Sharada Srinivasan at a bell-making workshop

Sharada Srinivasan at a bell-making workshop   | Photo Credit: Special Arrangement

Sharada’s work draws on a plethora of sources including literature, iconography, and Saivite hymns. “In two examples of bronzes that I technically identified as Pallava (800 CE) — one from the British Museum, and the other, the Kuniyur Nataraja in the Government Museum, Chennai — the mudras of the drum held slanted are strikingly similar. Neither has the flying matted locks found in the later 10th century Chola bronzes, such as the Nataraja stone and bronze images in the Aduthurai temple built by Queen Sembiyan Mahadevi. Taken together with seventh century CE devotional poetry such as that of Appar, who sang of the Kuttan or dancer with the raised golden foot, this suggests that the Nataraja bronzes were already prevalent under the Pallavas.”

As an archaeometallurgist, Sharada embarked on an arduous journey that took her on a study of not only South Indian bronzes made by the ancient lost-wax process, practised even today by artisans in the temple town of Swamimalai in Tamil Nadu’s Thanjavur district, but also the Aranmula metal mirrors of Kerala and the bronze temple bells of Nachiyarkoil. Another in-depth study was on the manufacture of wootz steel, which the country was renowned for. “I have studied wafer-thin, high-tin bronze vessels (heat treated copper-tin alloys of 23% tin), from the South Indian Iron Age and megalithic sites of the Nilgiris, Adichanallur and Kodumanal, which rank amongst the most finely forged in the world. And I have identified similar rare continuing practices amongst the Kammalar of Palakkad in Kerala,” she says.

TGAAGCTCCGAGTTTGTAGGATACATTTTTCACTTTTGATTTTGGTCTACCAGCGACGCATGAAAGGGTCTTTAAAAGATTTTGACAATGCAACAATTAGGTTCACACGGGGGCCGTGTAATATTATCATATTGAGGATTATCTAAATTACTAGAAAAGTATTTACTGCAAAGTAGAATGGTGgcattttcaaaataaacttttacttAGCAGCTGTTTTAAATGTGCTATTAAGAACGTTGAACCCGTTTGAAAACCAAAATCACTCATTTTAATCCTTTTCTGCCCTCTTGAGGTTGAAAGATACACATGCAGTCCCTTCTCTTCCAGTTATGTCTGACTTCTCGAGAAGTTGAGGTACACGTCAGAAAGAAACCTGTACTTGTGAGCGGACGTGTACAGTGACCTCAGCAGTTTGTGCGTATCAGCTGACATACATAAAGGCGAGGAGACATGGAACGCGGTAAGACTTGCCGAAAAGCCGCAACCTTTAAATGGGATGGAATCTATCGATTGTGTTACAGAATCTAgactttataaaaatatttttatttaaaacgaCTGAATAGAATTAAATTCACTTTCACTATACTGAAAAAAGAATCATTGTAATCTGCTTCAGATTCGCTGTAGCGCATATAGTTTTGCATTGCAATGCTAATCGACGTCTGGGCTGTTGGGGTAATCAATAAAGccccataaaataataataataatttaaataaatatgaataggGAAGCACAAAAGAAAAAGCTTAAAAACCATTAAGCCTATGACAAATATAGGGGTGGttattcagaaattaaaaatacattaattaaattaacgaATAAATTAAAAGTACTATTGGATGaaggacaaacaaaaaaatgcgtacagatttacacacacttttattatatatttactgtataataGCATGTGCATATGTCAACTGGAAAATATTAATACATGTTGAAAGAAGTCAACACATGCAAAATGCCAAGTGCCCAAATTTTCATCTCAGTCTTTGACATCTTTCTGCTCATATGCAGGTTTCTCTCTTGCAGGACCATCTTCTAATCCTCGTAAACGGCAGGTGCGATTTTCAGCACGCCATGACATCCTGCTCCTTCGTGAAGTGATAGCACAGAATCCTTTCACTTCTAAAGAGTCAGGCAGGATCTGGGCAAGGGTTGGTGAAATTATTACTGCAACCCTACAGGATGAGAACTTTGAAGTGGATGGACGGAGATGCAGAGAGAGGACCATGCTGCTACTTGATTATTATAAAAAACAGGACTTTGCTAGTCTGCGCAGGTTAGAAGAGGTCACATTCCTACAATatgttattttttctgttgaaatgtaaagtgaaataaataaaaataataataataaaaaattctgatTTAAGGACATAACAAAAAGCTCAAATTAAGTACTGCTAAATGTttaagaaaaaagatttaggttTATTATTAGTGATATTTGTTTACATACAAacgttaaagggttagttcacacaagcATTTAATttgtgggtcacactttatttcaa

Archaeometallurgy is also useful in the detection of metal idols and artefacts spirited away from India. “South Indian metal icons are rarely inscribed, particularly Hindu images as compared to Jaina and Buddhist images, and so there are problems in dating and making stylistic attributions,” she points out. “This is complicated by similar artistic conventions being followed over centuries and into the present day at icon-making centres such as Swamimalai. We have the example of the smuggled Sripuranthan Nataraja, which was artificially patinated to change the look before it was sold to the Australian National Gallery and has now been restituted. Hence, having a database of the metallurgical profile and intrinsic fingerprints, such as lead isotope ratio data, can be useful for forensic purposes to tell apart antiques from recent examples.”

Sharada is currently working with the Tamil Nadu State Archaeology Department to look at finds from recent excavations to better establish the early trajectory of copper and ferrous metallurgy. She had earlier made some preliminary identification of ferrous crucible processes from Kodumanal, a megalithic site dating to 300 BCE, which testifies to the country’s millennia-old legacy in the field.

The author is a Chennai-based

writer and critic.


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Printable version | Sep 18, 2021 2:02:06 PM | https://www.thehindu.com/society/history-and-culture/the-dancer-frozen-in-bronze/article35078401.ece